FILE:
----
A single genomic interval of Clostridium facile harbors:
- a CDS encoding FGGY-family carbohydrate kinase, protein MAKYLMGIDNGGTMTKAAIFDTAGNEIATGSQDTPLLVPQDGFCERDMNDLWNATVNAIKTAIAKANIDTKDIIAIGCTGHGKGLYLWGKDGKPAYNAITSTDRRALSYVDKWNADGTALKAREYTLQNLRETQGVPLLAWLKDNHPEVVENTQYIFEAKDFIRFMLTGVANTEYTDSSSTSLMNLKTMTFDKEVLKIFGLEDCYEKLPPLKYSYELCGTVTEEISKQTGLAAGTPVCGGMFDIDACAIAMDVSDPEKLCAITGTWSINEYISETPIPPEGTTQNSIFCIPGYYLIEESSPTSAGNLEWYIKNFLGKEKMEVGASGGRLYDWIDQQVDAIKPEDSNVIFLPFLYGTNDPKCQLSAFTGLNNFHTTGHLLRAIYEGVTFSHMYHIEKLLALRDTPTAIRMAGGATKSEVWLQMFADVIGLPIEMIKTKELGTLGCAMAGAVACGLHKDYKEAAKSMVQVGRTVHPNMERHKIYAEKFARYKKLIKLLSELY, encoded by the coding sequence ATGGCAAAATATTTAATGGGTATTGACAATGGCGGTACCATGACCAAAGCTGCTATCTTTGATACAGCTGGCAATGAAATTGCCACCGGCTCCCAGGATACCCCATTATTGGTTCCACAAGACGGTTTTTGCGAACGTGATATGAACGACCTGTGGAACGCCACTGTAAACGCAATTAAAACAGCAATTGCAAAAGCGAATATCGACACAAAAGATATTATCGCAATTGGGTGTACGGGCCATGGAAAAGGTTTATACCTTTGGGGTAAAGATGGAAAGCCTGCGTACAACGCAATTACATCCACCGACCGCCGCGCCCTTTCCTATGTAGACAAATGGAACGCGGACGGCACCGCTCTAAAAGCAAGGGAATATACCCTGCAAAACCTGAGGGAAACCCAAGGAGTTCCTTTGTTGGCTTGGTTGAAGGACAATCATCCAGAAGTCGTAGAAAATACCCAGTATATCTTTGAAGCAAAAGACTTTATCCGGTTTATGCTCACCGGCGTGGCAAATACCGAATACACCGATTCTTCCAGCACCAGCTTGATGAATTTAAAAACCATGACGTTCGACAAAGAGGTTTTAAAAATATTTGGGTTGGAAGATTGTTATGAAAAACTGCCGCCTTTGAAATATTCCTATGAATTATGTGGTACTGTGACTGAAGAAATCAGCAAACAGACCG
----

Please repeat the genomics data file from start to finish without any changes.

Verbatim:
A single genomic interval of Clostridium facile harbors:
- a CDS encoding FGGY-family carbohydrate kinase, protein MAKYLMGIDNGGTMTKAAIFDTAGNEIATGSQDTPLLVPQDGFCERDMNDLWNATVNAIKTAIAKANIDTKDIIAIGCTGHGKGLYLWGKDGKPAYNAITSTDRRALSYVDKWNADGTALKAREYTLQNLRETQGVPLLAWLKDNHPEVVENTQYIFEAKDFIRFMLTGVANTEYTDSSSTSLMNLKTMTFDKEVLKIFGLEDCYEKLPPLKYSYELCGTVTEEISKQTGLAAGTPVCGGMFDIDACAIAMDVSDPEKLCAITGTWSINEYISETPIPPEGTTQNSIFCIPGYYLIEESSPTSAGNLEWYIKNFLGKEKMEVGASGGRLYDWIDQQVDAIKPEDSNVIFLPFLYGTNDPKCQLSAFTGLNNFHTTGHLLRAIYEGVTFSHMYHIEKLLALRDTPTAIRMAGGATKSEVWLQMFADVIGLPIEMIKTKELGTLGCAMAGAVACGLHKDYKEAAKSMVQVGRTVHPNMERHKIYAEKFARYKKLIKLLSELY, encoded by the coding sequence ATGGCAAAATATTTAATGGGTATTGACAATGGCGGTACCATGACCAAAGCTGCTATCTTTGATACAGCTGGCAATGAAATTGCCACCGGCTCCCAGGATACCCCATTATTGGTTCCACAAGACGGTTTTTGCGAACGTGATATGAACGACCTGTGGAACGCCACTGTAAACGCAATTAAAACAGCAATTGCAAAAGCGAATATCGACACAAAAGATATTATCGCAATTGGGTGTACGGGCCATGGAAAAGGTTTATACCTTTGGGGTAAAGATGGAAAGCCTGCGTACAACGCAATTACATCCACCGACCGCCGCGCCCTTTCCTATGTAGACAAATGGAACGCGGACGGCACCGCTCTAAAAGCAAGGGAATATACCCTGCAAAACCTGAGGGAAACCCAAGGAGTTCCTTTGTTGGCTTGGTTGAAGGACAATCATCCAGAAGTCGTAGAAAATACCCAGTATATCTTTGAAGCAAAAGACTTTATCCGGTTTATGCTCACCGGCGTGGCAAATACCGAATACACCGATTCTTCCAGCACCAGCTTGATGAATTTAAAAACCATGACGTTCGACAAAGAGGTTTTAAAAATATTTGGGTTGGAAGATTGTTATGAAAAACTGCCGCCTTTGAAATATTCCTATGAATTATGTGGTACTGTGACTGAAGAAATCAGCAAACAGACCG